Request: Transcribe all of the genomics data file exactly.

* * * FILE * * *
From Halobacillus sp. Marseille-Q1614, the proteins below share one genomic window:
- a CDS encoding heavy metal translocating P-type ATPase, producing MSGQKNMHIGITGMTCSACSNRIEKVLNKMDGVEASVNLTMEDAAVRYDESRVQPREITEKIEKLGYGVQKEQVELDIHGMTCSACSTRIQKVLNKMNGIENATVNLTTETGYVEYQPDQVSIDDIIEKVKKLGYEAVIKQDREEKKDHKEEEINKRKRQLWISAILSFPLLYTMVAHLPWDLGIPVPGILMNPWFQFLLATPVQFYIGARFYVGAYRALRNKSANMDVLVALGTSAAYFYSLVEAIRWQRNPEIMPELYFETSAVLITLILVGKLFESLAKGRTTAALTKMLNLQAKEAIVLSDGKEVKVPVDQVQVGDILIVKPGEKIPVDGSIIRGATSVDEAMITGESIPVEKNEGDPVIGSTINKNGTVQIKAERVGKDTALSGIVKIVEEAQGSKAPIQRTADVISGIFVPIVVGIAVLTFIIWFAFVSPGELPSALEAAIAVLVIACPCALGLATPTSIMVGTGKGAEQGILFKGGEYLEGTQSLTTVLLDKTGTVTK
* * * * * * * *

From Halobacillus sp. Marseille-Q1614, the proteins below share one genomic window:
- a CDS encoding heavy metal translocating P-type ATPase, producing MSGQKNMHIGITGMTCSACSNRIEKVLNKMDGVEASVNLTMEDAAVRYDESRVQPREITEKIEKLGYGVQKEQVELDIHGMTCSACSTRIQKVLNKMNGIENATVNLTTETGYVEYQPDQVSIDDIIEKVKKLGYEAVIKQDREEKKDHKEEEINKRKRQLWISAILSFPLLYTMVAHLPWDLGIPVPGILMNPWFQFLLATPVQFYIGARFYVGAYRALRNKSANMDVLVALGTSAAYFYSLVEAIRWQRNPEIMPELYFETSAVLITLILVGKLFESLAKGRTTAALTKMLNLQAKEAIVLSDGKEVKVPVDQVQVGDILIVKPGEKIPVDGSIIRGATSVDEAMITGESIPVEKNEGDPVIGSTINKNGTVQIKAERVGKDTALSGIVKIVEEAQGSKAPIQRTADVISGIFVPIVVGIAVLTFIIWFAFVSPGELPSALEAAIAVLVIACPCALGLATPTSIMVGTGKGAEQGILFKGGEYLEGTQSLTTVLLDKTGTVTK